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Blue Pumpkin Candy Baskets Are a Problem, Not a Solution

2023 brings another Halloween, which means another round of well-meaning social media posts suggesting that it is a wonderful idea to give kids with autism blue pumpkin candy baskets. Unfortunately, it’s far more harmful than helpful, and should not continue.

Alameda Post - a photo of the inside of a store with blue pumpkin buckets next to regular orange pumpkin buckets.There is a graphic of a circle with a slash through the blue pumpkins and a large green checkmark over the orange pumpkins

This practice is promoted by Autism Speaks, an organization that is not run by or endorsed by people on the spectrum and is facilitated by WalMart. Their idea is to visually label those kids on the spectrum who are non-verbal so when you answer the door, you will give them candy without them having to say, “Trick or Treat.”

This is one of those invented solutions to a problem that doesn’t exist, but serves to make some people feel better about themselves without realizing they are driving a wedge between young people on the spectrum and everyone else enjoying Halloween.



Instead of making trick-or-treating about the fun of being a part of Halloween, this practice emphasizes the otherness that children and other people on the spectrum—like me—feel every day. Kids are expected to go out, carrying blue plastic pumpkins that declare their otherness, yet still feel like every other kid out trick-or-treating.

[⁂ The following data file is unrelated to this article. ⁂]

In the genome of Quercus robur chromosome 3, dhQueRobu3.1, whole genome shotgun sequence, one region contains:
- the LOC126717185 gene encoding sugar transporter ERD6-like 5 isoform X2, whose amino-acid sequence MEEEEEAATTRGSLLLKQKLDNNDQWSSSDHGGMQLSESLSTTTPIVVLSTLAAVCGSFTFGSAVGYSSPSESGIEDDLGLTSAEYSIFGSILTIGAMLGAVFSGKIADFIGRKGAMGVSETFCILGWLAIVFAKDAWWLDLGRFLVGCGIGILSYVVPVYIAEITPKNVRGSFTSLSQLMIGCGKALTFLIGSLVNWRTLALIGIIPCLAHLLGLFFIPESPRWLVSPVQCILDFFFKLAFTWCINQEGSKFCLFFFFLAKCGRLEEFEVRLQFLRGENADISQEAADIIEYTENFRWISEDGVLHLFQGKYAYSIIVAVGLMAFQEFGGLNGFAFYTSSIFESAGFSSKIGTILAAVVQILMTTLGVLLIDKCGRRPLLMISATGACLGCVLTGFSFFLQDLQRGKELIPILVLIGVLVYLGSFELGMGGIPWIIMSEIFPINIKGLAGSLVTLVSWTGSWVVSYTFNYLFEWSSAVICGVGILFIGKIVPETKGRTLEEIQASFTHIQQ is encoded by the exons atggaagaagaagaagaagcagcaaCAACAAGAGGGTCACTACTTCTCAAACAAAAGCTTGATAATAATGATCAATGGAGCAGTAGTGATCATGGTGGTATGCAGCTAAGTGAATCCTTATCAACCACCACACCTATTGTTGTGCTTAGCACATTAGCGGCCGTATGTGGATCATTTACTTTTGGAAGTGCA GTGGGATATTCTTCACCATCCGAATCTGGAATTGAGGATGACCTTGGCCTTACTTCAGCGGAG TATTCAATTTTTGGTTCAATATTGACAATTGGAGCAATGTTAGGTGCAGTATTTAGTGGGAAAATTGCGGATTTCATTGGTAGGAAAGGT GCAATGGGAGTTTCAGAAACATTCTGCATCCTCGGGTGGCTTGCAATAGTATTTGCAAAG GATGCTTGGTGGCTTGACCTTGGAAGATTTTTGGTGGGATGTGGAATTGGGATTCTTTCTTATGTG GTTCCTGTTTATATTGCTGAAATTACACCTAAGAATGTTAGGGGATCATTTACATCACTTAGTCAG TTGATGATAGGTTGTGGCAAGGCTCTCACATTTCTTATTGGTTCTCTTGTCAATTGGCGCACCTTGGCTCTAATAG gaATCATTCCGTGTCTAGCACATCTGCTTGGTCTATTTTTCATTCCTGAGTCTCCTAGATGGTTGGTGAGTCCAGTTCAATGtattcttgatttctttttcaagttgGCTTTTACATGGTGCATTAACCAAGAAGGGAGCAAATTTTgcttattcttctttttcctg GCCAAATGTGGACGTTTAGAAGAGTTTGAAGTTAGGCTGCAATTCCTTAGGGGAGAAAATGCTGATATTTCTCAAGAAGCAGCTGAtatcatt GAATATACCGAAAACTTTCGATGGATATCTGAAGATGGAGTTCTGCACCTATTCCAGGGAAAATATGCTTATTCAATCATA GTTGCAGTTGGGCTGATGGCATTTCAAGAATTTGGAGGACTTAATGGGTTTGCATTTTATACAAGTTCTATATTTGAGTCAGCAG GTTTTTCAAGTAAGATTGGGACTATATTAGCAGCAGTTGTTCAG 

This flawed solution yet again places the onus on those who are different. We are expected to publicly proclaim our desire for inclusion and to do all the work to be included. That’s often a big disappointment for autistic kids, who, for the most part, just want to fit in and take the same part in festivities as everyone else.

It is much more valuable to feel included than to be called out—especially for kids, but really, it matters for everyone. Suggesting children with special needs should have attention called to their differentness is antithetical to the spirit of universal Halloween inclusion.

Why focus unwanted attention on special accommodations for one group? How about if everyone else involved with Halloween made the slightest change to their behavior to be more welcoming and to make trick or treating work for everyone?

The real solution to this problem is such a simple fix. Just give candy to every kid who comes to your door, costumed or not, and whether or not they announce “Trick or Treat” on your command. It’s Halloween, a major event eagerly anticipated every year, which brings kids to your door for candy. Why make them perform? Why make them uncomfortable? What is the difference to you? It’s definitely not the difference of having the scarlet letter of a blue pumpkin while everyone else’s is orange.

Solutions that include everyone equally are not difficult to implement, and the acceptance it conveys helps many younger people on the spectrum to gain confidence and feel less unlike everyone else around them. Please consider this when you hand out candy tonight, and in future years. Make it a Happy Halloween for yourself and your neighbors.

Adam Gillitt is the Publisher of the Alameda Post. Reach him at [email protected]. His writing is collected at AlamedaPost.com/Adam-Gillitt.


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